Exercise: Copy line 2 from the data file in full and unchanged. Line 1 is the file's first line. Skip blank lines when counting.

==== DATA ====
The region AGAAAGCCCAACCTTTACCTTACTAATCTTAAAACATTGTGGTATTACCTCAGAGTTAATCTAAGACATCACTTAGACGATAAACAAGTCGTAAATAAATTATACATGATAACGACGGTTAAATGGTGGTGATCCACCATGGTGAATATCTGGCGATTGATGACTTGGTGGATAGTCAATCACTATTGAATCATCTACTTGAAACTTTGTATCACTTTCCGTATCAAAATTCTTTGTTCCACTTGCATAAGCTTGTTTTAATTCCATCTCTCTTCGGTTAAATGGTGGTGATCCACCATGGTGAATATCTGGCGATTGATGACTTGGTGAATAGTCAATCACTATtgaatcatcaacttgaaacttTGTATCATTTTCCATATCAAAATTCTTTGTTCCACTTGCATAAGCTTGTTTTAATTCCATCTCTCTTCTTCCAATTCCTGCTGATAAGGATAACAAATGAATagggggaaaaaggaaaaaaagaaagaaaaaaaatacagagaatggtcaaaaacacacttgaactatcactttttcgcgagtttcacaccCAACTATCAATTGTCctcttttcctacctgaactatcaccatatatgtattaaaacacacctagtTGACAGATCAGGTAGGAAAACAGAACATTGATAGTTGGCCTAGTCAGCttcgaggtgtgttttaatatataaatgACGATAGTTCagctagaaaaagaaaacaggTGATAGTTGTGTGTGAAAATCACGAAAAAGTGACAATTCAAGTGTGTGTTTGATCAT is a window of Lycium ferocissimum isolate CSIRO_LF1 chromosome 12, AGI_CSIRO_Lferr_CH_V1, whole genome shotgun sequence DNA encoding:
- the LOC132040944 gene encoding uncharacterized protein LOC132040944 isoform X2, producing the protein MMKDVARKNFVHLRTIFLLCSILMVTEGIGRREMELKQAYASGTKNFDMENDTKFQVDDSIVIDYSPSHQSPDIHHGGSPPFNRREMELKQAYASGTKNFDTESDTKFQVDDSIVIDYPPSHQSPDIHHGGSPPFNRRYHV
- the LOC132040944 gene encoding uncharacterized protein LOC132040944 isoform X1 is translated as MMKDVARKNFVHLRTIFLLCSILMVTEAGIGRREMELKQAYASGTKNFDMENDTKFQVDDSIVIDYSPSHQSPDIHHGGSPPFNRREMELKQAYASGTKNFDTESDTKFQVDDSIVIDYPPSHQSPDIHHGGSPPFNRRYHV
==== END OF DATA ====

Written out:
- the LOC132040944 gene encoding uncharacterized protein LOC132040944 isoform X2, producing the protein MMKDVARKNFVHLRTIFLLCSILMVTEGIGRREMELKQAYASGTKNFDMENDTKFQVDDSIVIDYSPSHQSPDIHHGGSPPFNRREMELKQAYASGTKNFDTESDTKFQVDDSIVIDYPPSHQSPDIHHGGSPPFNRRYHV